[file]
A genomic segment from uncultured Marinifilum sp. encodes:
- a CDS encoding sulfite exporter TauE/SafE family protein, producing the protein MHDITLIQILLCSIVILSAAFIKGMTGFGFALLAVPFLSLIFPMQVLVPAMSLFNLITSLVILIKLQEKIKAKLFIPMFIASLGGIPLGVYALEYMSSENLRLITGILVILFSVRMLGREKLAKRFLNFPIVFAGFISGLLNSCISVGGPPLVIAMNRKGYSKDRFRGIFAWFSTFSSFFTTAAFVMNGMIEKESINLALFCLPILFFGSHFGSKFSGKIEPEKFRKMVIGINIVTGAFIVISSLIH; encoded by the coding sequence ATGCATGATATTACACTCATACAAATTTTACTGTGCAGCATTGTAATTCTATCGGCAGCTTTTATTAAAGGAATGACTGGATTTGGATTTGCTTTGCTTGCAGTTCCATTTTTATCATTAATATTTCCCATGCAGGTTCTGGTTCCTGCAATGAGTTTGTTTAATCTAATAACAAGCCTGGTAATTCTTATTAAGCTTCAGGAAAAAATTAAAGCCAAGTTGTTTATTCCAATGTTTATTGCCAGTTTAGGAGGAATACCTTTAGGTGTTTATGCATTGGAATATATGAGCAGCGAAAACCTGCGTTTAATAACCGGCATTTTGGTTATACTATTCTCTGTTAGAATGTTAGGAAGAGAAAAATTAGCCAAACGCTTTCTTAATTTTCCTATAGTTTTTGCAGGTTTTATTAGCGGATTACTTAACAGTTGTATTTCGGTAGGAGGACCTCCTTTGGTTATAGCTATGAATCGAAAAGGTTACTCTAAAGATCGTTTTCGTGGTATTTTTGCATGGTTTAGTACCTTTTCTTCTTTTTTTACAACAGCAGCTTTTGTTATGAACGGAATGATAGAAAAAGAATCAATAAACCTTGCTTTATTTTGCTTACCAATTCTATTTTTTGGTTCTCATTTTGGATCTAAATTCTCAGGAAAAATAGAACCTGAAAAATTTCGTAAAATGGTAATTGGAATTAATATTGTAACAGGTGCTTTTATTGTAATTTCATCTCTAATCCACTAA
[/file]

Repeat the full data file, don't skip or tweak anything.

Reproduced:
A genomic segment from uncultured Marinifilum sp. encodes:
- a CDS encoding sulfite exporter TauE/SafE family protein, producing the protein MHDITLIQILLCSIVILSAAFIKGMTGFGFALLAVPFLSLIFPMQVLVPAMSLFNLITSLVILIKLQEKIKAKLFIPMFIASLGGIPLGVYALEYMSSENLRLITGILVILFSVRMLGREKLAKRFLNFPIVFAGFISGLLNSCISVGGPPLVIAMNRKGYSKDRFRGIFAWFSTFSSFFTTAAFVMNGMIEKESINLALFCLPILFFGSHFGSKFSGKIEPEKFRKMVIGINIVTGAFIVISSLIH; encoded by the coding sequence ATGCATGATATTACACTCATACAAATTTTACTGTGCAGCATTGTAATTCTATCGGCAGCTTTTATTAAAGGAATGACTGGATTTGGATTTGCTTTGCTTGCAGTTCCATTTTTATCATTAATATTTCCCATGCAGGTTCTGGTTCCTGCAATGAGTTTGTTTAATCTAATAACAAGCCTGGTAATTCTTATTAAGCTTCAGGAAAAAATTAAAGCCAAGTTGTTTATTCCAATGTTTATTGCCAGTTTAGGAGGAATACCTTTAGGTGTTTATGCATTGGAATATATGAGCAGCGAAAACCTGCGTTTAATAACCGGCATTTTGGTTATACTATTCTCTGTTAGAATGTTAGGAAGAGAAAAATTAGCCAAACGCTTTCTTAATTTTCCTATAGTTTTTGCAGGTTTTATTAGCGGATTACTTAACAGTTGTATTTCGGTAGGAGGACCTCCTTTGGTTATAGCTATGAATCGAAAAGGTTACTCTAAAGATCGTTTTCGTGGTATTTTTGCATGGTTTAGTACCTTTTCTTCTTTTTTTACAACAGCAGCTTTTGTTATGAACGGAATGATAGAAAAAGAATCAATAAACCTTGCTTTATTTTGCTTACCAATTCTATTTTTTGGTTCTCATTTTGGATCTAAATTCTCAGGAAAAATAGAACCTGAAAAATTTCGTAAAATGGTAATTGGAATTAATATTGTAACAGGTGCTTTTATTGTAATTTCATCTCTAATCCACTAA